On 4 June, Councillor Danny Thorpe, Leader of the Royal Borough of Greenwich, and Councillor Matthew Morrow, Cabinet Member for Children’s Services, visited Willow Dene, Royal Greenwich’s special school, to meet and thank some of the staff who have been going the extra mile to make sure young people with special needs, and their families, continue to receive the enhanced the support they need during this pandemic.
We are now in a phased return to school for many children attending nurseries and primary schools in our borough, but many have been open throughout the COVID-19 crisis to support children of critical workers, those who are vulnerable and children with special educational needs.
Councillor Matthew Morrow, Cabinet Member for Children’s Services at the Royal Borough of Greenwich, said: “Keeping schools open during this crisis has provided a vital lifeline to around 1,000 children and young people across the borough and I want to thank all the amazing people who have made this possible. Cleaners, caterers, facilities managers, carers, teaching assistants, teachers and headteachers have worked together in difficult circumstances to provide this valuable service to children in our borough.”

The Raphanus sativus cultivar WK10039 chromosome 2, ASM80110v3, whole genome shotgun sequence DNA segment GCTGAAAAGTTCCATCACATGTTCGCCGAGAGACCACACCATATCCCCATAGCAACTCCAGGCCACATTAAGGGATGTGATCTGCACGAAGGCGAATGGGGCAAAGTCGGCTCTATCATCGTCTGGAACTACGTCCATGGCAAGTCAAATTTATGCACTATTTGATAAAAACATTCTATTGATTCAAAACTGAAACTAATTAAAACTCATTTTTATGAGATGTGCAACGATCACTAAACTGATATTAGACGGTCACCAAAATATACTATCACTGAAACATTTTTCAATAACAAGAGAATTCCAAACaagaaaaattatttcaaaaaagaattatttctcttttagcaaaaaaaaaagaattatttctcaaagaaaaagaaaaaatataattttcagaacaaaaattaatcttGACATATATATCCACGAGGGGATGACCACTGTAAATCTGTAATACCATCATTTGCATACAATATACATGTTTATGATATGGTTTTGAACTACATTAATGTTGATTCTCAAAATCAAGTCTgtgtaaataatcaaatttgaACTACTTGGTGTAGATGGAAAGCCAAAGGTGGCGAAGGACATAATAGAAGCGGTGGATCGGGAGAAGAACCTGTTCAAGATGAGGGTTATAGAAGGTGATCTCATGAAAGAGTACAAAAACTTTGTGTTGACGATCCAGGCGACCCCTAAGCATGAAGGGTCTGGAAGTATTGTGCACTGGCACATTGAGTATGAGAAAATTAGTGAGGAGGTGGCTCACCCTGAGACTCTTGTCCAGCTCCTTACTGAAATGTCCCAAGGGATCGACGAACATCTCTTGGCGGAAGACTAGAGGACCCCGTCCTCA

Over 40 Royal Greenwich schools welcomed students from nursery, reception, year 1 and year 6 by the end of last week, with year groups being staggered so they do not all attend at the same time. Strong measures are being taken to keep staff, children and young people safe in our schools.
Willow Dene has welcomed around 60 pupils with complex needs during the COVID-19 pandemic, meaning they and their families have continued to benefit from the expert care and education provided by the school. This is expected to increase now the phased return to school is happening. The school also opened its playground at weekends as part of the short breaks offer, which has enabled 68 individual family play sessions to be delivered to around 40 families.
Rachel Harrison, Headteacher of Willow Dene School, said: “We are extremely proud of our school, our whole staff team, our children and what we have been able to achieve for our community in such extraordinary circumstances.”
Some pupils have had to shield at home for medical reasons, so the school has been calling them regularly and making sure they receive any equipment, learning resources, food and support that they need during this tough time. This was done with support from Charlton Athletic Community Trust (CACT).